FIG. 6 is a simplified block diagram of a STET system including equipment for cardiac and respiratory gating.
The present invention does not require the use of any specific STET device, and for most devices the invention can be practiced by changes and/or additions in image processing and registration.
In addition, it is possible to use the present invention with NON-STET devices, provided that the SPECT and SPTCT images can be registered to each other.
FIG. 1 in U.S. Pat. No. 5,210,421 shows a typical STET camera assembly which is used for acquiring STET images.
The process for acquiring these images typically includes:
(a) placing a patient on a couch, so that the part to be studied will be in an examination area;
(b) injecting a radiopharmaceutical into the patient;
(c) acquiring pairs of SPTCT and SPECT images using one or more detectors;
(d) rotating the detector(s) around the examination area, in order to acquire a plurality of image pairs;
(e) transforming the plurality of image pairs into a multi-slice tomographical STET image a three dimensional STET image or another representation of STET data, the SPTCT images being employed to correct the attenuation and scattering artifacts in the SPECT images to produce the STET images.
(f) optionally after an attending physician examines this image, the patient is sent to rest and/or exercise and/or reinjection;
(g) after a period of rest or exercise the image acquisition process is typically repeated, with the patient placed in as nearly as possible the same position as during the previous study, so as to facilitate comparing the new images with the old ones.
Preferably for many types of studies, the acquisition of SPECT, SPTCT and STET images is synchronized to the cardiac rhythm, the respiratory rhythm or other body motions by gating. In such gated images data acquired during the imaging process is binned (or windowed) according to a gating signal derived from the body rhythm.
The following discussion refers to a section of the patient's body being imaged shown in FIG. 1. FIG. 1 is simplified to include only a heart 1 including a functionally active area 2 of the heart, ribs 8 and a backbone 3. In order to simplify the discussion, only one slice is shown even though the STET image is three dimensional. Application of the invention to three dimensions and choosing the correct slices is described below.
FIG. 2B shows a STET image 6 of the body slice shown in FIG. 1, such as would be acquired in a heart study. In such studies, most of the radiopharmaceutical is concentrated in the blood or in soft tissues and specific organs such as the heart and liver, so that the acquired STET image 6 shows mostly portions of target organs and a fuzzy outline 9 of the patient's body. FIG. 2C shows a later STET image 6' of the same region in the same patient. With the passage of time, the radiopharmaceutical is absorbed and metabolized by the body tissues, and the STET image changes, as can be seen by comparing image 6 with image 6'. In FIG. 2C a functionally active area 2' is imaged which is larger than area 2.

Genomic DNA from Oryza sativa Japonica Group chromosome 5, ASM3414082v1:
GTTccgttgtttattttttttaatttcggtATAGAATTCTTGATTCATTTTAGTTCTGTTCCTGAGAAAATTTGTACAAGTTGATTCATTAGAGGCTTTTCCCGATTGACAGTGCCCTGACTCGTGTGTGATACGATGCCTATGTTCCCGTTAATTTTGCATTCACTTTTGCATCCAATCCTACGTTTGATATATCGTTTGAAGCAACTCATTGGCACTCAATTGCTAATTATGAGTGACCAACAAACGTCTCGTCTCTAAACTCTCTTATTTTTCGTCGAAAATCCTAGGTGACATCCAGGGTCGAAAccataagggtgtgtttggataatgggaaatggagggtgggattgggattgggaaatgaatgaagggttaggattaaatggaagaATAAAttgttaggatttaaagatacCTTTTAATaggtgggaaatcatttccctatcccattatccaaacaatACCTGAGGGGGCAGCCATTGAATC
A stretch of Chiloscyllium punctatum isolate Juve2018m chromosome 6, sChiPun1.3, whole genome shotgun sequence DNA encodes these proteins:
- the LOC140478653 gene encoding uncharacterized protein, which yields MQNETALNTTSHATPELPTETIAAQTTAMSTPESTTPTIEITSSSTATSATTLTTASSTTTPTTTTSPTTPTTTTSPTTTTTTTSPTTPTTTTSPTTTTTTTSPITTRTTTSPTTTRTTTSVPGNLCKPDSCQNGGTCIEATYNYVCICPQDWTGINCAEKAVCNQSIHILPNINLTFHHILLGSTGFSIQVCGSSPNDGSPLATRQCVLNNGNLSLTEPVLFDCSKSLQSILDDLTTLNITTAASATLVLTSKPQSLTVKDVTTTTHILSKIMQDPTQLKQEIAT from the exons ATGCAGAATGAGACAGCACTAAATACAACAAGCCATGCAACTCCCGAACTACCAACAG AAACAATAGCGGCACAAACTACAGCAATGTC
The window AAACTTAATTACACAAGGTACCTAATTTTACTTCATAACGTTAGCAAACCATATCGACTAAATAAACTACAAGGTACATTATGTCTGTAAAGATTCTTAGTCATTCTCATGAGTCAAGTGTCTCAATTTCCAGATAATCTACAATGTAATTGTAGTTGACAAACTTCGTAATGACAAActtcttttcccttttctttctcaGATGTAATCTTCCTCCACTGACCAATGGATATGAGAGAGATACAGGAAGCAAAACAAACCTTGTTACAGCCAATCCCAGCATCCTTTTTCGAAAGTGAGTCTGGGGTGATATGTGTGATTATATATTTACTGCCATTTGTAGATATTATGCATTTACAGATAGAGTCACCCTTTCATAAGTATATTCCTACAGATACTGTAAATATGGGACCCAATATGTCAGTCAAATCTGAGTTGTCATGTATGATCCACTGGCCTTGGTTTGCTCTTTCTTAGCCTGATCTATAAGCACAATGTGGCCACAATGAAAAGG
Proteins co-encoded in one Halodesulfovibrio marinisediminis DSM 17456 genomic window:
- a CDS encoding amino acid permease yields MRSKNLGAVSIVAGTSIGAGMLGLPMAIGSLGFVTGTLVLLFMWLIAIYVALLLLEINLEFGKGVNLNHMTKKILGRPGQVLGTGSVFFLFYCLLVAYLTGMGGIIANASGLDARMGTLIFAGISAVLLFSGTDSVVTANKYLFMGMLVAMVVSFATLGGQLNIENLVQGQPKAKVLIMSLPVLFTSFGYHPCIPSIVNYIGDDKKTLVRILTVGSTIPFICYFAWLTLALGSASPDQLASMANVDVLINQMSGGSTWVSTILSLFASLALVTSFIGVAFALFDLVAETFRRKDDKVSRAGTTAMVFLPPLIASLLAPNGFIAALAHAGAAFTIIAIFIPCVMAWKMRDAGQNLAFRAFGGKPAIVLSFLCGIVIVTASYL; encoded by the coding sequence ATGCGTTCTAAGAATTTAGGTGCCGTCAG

FIG. 2B and FIG. 2C are STET images 6 and 6' of the region shown in FIG. 1. The images 6 and 6'show functionally active areas 2 and 2' respectively but not bones such as the ribs 8 or even the non-active areas of heart 1. FIG. 2A shows a very simplified SPTCT image 7 which is a structural image much, like a standard X-ray CT, except for poorer resolution and lower organ definition ability. The SPTCT image 7 shows heart 1, ribs 8 and even backbone 3, but does not specifically differentiate the functionally active areas of the heart.
In the later STET image 6', of FIG. 2C, there are significant changes from the earlier STET image 6, of FIG. 2B making it difficult, if not impossible to match correctly functioning area 2 in image 6 with functioning area 2' in image 6'. In addition, it is difficult to identify correctly the structural areas which are functioning as revealed by the radiopharmaceutical.
A second SPTCT image is acquired simultaneously with image 6'. The SPTCT images acquired with images 6 and 6' are very similar, since the patient's body structure does not change much between the images, and the continuing of the radiopharmaceutical which plays a crucial part in images 6 and 6' does not play a part in SPTCT imaging. Two types of differences between the two SPTCT images are caused by:
(a) changes due to patient movement caused, for example, by breathing; and
(b) changes due to different placement of the patient on the examination table.
Since the respective emission and transmission images are acquired with the same known system geometry, the mapping of the emission image to its respective transmission image is also known, so the two respective images can be considered registered to each other. The following discussion assumes that any necessary registration between the two respective images has been performed.
A preferred embodiment of the invention uses the following process in order to transform a SPTCT structural image, which has an associated registered STET image, so that it is registered to a structural image:
(a) marking prominent body structure in the two structural images;
(b) correlating the prominent structures between the structural images;
(c) determining a transformation between the two structural images, based on the correlation between the structures; and
(d) transforming the SPTCT image in accordance with the transformation found in (c).
The transformation will have a degree of complexity appropriate to the image being aligned, and may include:
(i) simple alignment of the images;
(ii) scaling of one of the images; and
(iii) warping one of the images.